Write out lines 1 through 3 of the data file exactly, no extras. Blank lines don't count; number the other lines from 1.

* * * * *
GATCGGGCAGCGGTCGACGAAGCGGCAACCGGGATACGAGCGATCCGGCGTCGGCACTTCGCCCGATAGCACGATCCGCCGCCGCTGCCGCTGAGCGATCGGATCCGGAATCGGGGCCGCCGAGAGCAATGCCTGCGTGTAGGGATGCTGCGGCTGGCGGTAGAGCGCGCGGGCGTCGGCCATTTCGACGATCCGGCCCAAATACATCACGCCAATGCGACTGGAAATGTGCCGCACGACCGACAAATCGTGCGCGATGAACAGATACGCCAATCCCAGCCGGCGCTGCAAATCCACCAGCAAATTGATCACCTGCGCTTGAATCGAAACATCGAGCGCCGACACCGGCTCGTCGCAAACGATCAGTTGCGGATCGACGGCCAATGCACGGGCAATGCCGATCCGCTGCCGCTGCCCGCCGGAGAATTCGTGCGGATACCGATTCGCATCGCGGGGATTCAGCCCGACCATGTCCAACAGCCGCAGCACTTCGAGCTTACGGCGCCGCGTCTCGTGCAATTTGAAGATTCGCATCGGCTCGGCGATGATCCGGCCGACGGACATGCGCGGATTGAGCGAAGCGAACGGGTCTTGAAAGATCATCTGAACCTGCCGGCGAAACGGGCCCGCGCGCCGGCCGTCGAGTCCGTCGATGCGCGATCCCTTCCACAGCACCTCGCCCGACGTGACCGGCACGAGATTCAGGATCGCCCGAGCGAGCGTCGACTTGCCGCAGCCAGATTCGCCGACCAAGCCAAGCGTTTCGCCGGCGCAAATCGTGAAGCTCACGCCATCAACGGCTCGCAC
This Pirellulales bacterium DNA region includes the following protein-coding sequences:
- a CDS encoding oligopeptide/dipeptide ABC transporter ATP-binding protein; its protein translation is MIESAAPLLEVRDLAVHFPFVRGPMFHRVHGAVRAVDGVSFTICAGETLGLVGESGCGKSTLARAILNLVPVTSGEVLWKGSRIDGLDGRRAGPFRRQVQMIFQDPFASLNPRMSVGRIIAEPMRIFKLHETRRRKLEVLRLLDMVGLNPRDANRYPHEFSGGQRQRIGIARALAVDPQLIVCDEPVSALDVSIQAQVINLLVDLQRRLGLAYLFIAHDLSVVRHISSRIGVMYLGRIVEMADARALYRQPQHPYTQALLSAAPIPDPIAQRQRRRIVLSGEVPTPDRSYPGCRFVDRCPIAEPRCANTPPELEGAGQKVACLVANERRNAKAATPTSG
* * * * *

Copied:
GATCGGGCAGCGGTCGACGAAGCGGCAACCGGGATACGAGCGATCCGGCGTCGGCACTTCGCCCGATAGCACGATCCGCCGCCGCTGCCGCTGAGCGATCGGATCCGGAATCGGGGCCGCCGAGAGCAATGCCTGCGTGTAGGGATGCTGCGGCTGGCGGTAGAGCGCGCGGGCGTCGGCCATTTCGACGATCCGGCCCAAATACATCACGCCAATGCGACTGGAAATGTGCCGCACGACCGACAAATCGTGCGCGATGAACAGATACGCCAATCCCAGCCGGCGCTGCAAATCCACCAGCAAATTGATCACCTGCGCTTGAATCGAAACATCGAGCGCCGACACCGGCTCGTCGCAAACGATCAGTTGCGGATCGACGGCCAATGCACGGGCAATGCCGATCCGCTGCCGCTGCCCGCCGGAGAATTCGTGCGGATACCGATTCGCATCGCGGGGATTCAGCCCGACCATGTCCAACAGCCGCAGCACTTCGAGCTTACGGCGCCGCGTCTCGTGCAATTTGAAGATTCGCATCGGCTCGGCGATGATCCGGCCGACGGACATGCGCGGATTGAGCGAAGCGAACGGGTCTTGAAAGATCATCTGAACCTGCCGGCGAAACGGGCCCGCGCGCCGGCCGTCGAGTCCGTCGATGCGCGATCCCTTCCACAGCACCTCGCCCGACGTGACCGGCACGAGATTCAGGATCGCCCGAGCGAGCGTCGACTTGCCGCAGCCAGATTCGCCGACCAAGCCAAGCGTTTCGCCGGCGCAAATCGTGAAGCTCACGCCATCAACGGCTCGCAC
This Pirellulales bacterium DNA region includes the following protein-coding sequences:
- a CDS encoding oligopeptide/dipeptide ABC transporter ATP-binding protein; its protein translation is MIESAAPLLEVRDLAVHFPFVRGPMFHRVHGAVRAVDGVSFTICAGETLGLVGESGCGKSTLARAILNLVPVTSGEVLWKGSRIDGLDGRRAGPFRRQVQMIFQDPFASLNPRMSVGRIIAEPMRIFKLHETRRRKLEVLRLLDMVGLNPRDANRYPHEFSGGQRQRIGIARALAVDPQLIVCDEPVSALDVSIQAQVINLLVDLQRRLGLAYLFIAHDLSVVRHISSRIGVMYLGRIVEMADARALYRQPQHPYTQALLSAAPIPDPIAQRQRRRIVLSGEVPTPDRSYPGCRFVDRCPIAEPRCANTPPELEGAGQKVACLVANERRNAKAATPTSG